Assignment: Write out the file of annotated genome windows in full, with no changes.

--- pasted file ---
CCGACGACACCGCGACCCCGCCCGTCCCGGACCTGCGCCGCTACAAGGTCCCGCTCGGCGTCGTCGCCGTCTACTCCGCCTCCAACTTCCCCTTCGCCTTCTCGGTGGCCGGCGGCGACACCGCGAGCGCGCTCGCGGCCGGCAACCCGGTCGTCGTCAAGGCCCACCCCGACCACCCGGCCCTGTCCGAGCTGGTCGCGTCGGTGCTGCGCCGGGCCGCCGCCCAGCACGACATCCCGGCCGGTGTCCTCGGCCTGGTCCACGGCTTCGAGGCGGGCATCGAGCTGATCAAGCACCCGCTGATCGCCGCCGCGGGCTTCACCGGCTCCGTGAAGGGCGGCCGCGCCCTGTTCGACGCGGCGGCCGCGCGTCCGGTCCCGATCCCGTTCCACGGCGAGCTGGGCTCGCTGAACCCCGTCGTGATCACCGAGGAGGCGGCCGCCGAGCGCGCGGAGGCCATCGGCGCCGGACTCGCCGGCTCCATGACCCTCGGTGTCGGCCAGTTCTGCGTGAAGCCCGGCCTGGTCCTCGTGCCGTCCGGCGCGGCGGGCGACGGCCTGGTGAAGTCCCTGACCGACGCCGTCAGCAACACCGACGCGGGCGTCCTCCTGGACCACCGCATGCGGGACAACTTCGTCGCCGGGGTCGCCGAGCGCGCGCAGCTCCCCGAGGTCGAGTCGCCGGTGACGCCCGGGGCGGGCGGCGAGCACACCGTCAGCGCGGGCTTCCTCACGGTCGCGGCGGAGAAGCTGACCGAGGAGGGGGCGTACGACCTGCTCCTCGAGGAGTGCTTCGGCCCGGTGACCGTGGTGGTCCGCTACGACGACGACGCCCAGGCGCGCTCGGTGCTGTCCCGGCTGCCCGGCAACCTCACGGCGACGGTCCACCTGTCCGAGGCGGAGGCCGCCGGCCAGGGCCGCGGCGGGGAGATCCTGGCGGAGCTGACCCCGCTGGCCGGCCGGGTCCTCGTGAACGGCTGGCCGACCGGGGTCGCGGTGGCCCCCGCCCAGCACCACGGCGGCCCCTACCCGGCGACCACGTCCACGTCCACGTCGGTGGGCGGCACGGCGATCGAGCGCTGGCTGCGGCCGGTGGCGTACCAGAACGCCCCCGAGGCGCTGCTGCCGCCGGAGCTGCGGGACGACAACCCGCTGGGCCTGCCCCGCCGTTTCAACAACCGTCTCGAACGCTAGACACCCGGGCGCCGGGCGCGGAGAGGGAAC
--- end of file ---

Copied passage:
CCGACGACACCGCGACCCCGCCCGTCCCGGACCTGCGCCGCTACAAGGTCCCGCTCGGCGTCGTCGCCGTCTACTCCGCCTCCAACTTCCCCTTCGCCTTCTCGGTGGCCGGCGGCGACACCGCGAGCGCGCTCGCGGCCGGCAACCCGGTCGTCGTCAAGGCCCACCCCGACCACCCGGCCCTGTCCGAGCTGGTCGCGTCGGTGCTGCGCCGGGCCGCCGCCCAGCACGACATCCCGGCCGGTGTCCTCGGCCTGGTCCACGGCTTCGAGGCGGGCATCGAGCTGATCAAGCACCCGCTGATCGCCGCCGCGGGCTTCACCGGCTCCGTGAAGGGCGGCCGCGCCCTGTTCGACGCGGCGGCCGCGCGTCCGGTCCCGATCCCGTTCCACGGCGAGCTGGGCTCGCTGAACCCCGTCGTGATCACCGAGGAGGCGGCCGCCGAGCGCGCGGAGGCCATCGGCGCCGGACTCGCCGGCTCCATGACCCTCGGTGTCGGCCAGTTCTGCGTGAAGCCCGGCCTGGTCCTCGTGCCGTCCGGCGCGGCGGGCGACGGCCTGGTGAAGTCCCTGACCGACGCCGTCAGCAACACCGACGCGGGCGTCCTCCTGGACCACCGCATGCGGGACAACTTCGTCGCCGGGGTCGCCGAGCGCGCGCAGCTCCCCGAGGTCGAGTCGCCGGTGACGCCCGGGGCGGGCGGCGAGCACACCGTCAGCGCGGGCTTCCTCACGGTCGCGGCGGAGAAGCTGACCGAGGAGGGGGCGTACGACCTGCTCCTCGAGGAGTGCTTCGGCCCGGTGACCGTGGTGGTCCGCTACGACGACGACGCCCAGGCGCGCTCGGTGCTGTCCCGGCTGCCCGGCAACCTCACGGCGACGGTCCACCTGTCCGAGGCGGAGGCCGCCGGCCAGGGCCGCGGCGGGGAGATCCTGGCGGAGCTGACCCCGCTGGCCGGCCGGGTCCTCGTGAACGGCTGGCCGACCGGGGTCGCGGTGGCCCCCGCCCAGCACCACGGCGGCCCCTACCCGGCGACCACGTCCACGTCCACGTCGGTGGGCGGCACGGCGATCGAGCGCTGGCTGCGGCCGGTGGCGTACCAGAACGCCCCCGAGGCGCTGCTGCCGCCGGAGCTGCGGGACGACAACCCGCTGGGCCTGCCCCGCCGTTTCAACAACCGTCTCGAACGCTAGACACCCGGGCGCCGGGCGCGGAGAGGGAAC